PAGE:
NAME
fs – file server, dump

SYNOPSIS
none

DESCRIPTION
The file server was the main file system for Plan 9. It was a stand–alone system that ran on a separate computer. It served the Plan 9 protocol via the IL/IP protocols on Ethernets. The name of the main file server at Murray Hill was emelie.

The file server normally requires all users except none to provide authentication tickets on each attach(5). This can be disabled using the noauth configuration command (see fsconfig(8)).

The group numbered 9999, normally called noworld, is special on the file server. Any user belonging to that group has attenuated access privileges. Specifically, when checking such a user's access to files, the file's permission bits are first ANDed with 0770 for normal files or 0771 for directories. The effect is to deny world access permissions to noworld users, except when walking directories.

The user none is always allowed to attach to emelie without authentication but has minimal permissions.

Emelie maintains three file systems on a combination of disks and write–once–read–many (WORM) magneto–optical disks.
other
is a simple disk–based file system not backed by the worm.
mainis a worm–based file system with a disk–based look–aside cache. The disk cache holds modified worm blocks to overcome the write–once property of the worm. The cache also holds recently accessed non–modified blocks to speed up the effective access time of the worm. Occasionally (usually daily at 5AM) the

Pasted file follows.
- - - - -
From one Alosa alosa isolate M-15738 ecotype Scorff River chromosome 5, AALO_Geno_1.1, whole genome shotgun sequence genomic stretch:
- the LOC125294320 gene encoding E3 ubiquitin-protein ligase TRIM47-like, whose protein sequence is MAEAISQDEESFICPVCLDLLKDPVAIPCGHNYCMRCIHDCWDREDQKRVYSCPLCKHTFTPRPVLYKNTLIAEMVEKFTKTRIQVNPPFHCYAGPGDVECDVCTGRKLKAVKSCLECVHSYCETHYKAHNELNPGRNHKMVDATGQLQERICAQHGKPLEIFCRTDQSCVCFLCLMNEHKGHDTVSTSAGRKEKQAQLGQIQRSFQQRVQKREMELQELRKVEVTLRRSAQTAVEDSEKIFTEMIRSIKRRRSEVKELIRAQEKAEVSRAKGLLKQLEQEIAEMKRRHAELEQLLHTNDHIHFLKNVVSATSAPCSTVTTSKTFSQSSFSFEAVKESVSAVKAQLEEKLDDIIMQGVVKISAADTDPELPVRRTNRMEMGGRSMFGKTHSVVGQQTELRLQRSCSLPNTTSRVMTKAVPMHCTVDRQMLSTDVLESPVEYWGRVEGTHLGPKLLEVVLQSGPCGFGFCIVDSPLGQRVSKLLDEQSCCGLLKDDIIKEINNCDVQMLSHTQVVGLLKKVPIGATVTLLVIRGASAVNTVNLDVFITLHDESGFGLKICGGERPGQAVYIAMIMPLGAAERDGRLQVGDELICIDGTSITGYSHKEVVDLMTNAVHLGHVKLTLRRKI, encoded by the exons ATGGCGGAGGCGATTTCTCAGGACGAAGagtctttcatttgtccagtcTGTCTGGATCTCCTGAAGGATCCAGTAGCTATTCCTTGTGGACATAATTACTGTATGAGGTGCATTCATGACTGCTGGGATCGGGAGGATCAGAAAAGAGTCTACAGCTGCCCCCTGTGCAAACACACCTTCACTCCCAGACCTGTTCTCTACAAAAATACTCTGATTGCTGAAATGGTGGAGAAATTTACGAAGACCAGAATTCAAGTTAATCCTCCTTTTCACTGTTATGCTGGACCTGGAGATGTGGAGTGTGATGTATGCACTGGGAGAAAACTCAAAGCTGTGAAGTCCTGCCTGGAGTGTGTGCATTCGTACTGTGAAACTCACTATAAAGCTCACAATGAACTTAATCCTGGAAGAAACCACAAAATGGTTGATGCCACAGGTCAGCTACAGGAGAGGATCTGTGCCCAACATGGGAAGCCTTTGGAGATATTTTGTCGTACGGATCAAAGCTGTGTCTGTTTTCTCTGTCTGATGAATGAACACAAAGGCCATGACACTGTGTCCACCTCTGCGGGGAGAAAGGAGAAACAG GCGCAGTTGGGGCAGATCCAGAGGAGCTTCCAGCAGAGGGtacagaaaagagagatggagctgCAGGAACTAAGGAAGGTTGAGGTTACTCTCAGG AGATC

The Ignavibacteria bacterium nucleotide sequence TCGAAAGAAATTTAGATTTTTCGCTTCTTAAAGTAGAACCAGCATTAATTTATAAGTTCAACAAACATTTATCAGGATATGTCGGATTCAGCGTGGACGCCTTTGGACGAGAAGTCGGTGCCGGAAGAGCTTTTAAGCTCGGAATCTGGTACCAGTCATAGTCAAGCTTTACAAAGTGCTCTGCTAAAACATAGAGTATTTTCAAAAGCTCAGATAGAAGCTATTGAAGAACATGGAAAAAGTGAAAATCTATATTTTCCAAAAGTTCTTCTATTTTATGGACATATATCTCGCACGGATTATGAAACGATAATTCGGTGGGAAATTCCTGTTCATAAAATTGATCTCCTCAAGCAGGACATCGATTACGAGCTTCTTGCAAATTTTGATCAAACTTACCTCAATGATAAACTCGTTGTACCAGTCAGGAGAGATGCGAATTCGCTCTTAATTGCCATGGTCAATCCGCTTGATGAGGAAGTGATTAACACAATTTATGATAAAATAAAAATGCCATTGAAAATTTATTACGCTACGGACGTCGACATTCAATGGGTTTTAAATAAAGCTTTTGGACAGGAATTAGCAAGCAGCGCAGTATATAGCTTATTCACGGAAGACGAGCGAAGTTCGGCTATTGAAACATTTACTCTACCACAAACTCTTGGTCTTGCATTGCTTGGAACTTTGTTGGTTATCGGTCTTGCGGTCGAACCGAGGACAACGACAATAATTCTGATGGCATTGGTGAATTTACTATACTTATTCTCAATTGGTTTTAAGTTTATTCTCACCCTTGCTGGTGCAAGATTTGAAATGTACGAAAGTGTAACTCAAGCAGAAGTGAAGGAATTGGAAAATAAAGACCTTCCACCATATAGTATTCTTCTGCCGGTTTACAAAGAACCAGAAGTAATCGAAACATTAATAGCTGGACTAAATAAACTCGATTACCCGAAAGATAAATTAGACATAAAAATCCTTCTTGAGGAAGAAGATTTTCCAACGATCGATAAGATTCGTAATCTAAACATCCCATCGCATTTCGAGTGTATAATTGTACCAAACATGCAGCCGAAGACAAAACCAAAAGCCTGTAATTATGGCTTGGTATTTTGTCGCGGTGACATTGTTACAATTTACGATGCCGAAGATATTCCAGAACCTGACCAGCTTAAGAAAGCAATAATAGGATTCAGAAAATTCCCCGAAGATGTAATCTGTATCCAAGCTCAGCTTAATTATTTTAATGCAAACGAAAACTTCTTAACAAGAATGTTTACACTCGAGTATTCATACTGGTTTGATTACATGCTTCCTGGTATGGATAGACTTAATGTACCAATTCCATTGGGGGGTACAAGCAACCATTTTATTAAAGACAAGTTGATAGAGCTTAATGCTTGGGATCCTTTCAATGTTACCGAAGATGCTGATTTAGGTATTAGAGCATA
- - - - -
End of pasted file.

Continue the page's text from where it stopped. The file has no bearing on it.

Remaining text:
modified blocks in the disk cache are dumped. At this time, traffic to the file system is halted and the modified blocks are relabeled to the unwritten portion of the worm. After the dump, the file system traffic is continued and the relabeled blocks are copied to the worm by a background process.
dumpEach time the main file system is dumped, its root is appended to a subdirectory of the dump file system. Since the dump file system is not mirrored with a disk cache, it is read–only. The name of the newly added root is created from the date of the dump: /yyyy/mmdds. Here yyyy is the full year, mm is the
month number, dd is the day number and s is a sequence number if more than one dump is done in a day. For the first dump, s is null. For the subsequent dumps s is 1, 2, 3, etc.
The root of the main file system that is frozen on the first dump of March 1, 1992 will be named /1992/0301/ in the dump file system.

EXAMPLES
Place the root of the dump file system on /n/dump and show the modified times of the MIPS C compiler over all dumps in February, 1992:
9fs dump
ls –l /n/dump/1992/02??/mips/bin/vc

To get only one line of output for each version of the compiler:
ls –lp /n/dump/1992/02??/mips/bin/vc | uniq

Make the other file system available in directory /n/emelieother:
mount –c /srv/boot /n/emelieother other

SOURCE
/sys/src/fs

SEE ALSO
yesterday(1), cwfs(4), srv(4), fs(8)
Sean Quinlan, ``A Cached WORM File System'', Software – Practice and Experience, December, 1991

BUGS
For the moment, the file server serves both the old (third edition) and new (fourth edition) versions of 9P, deciding which to serve by sniffing the first packet on each connection.

Required IL, thus now deprecated.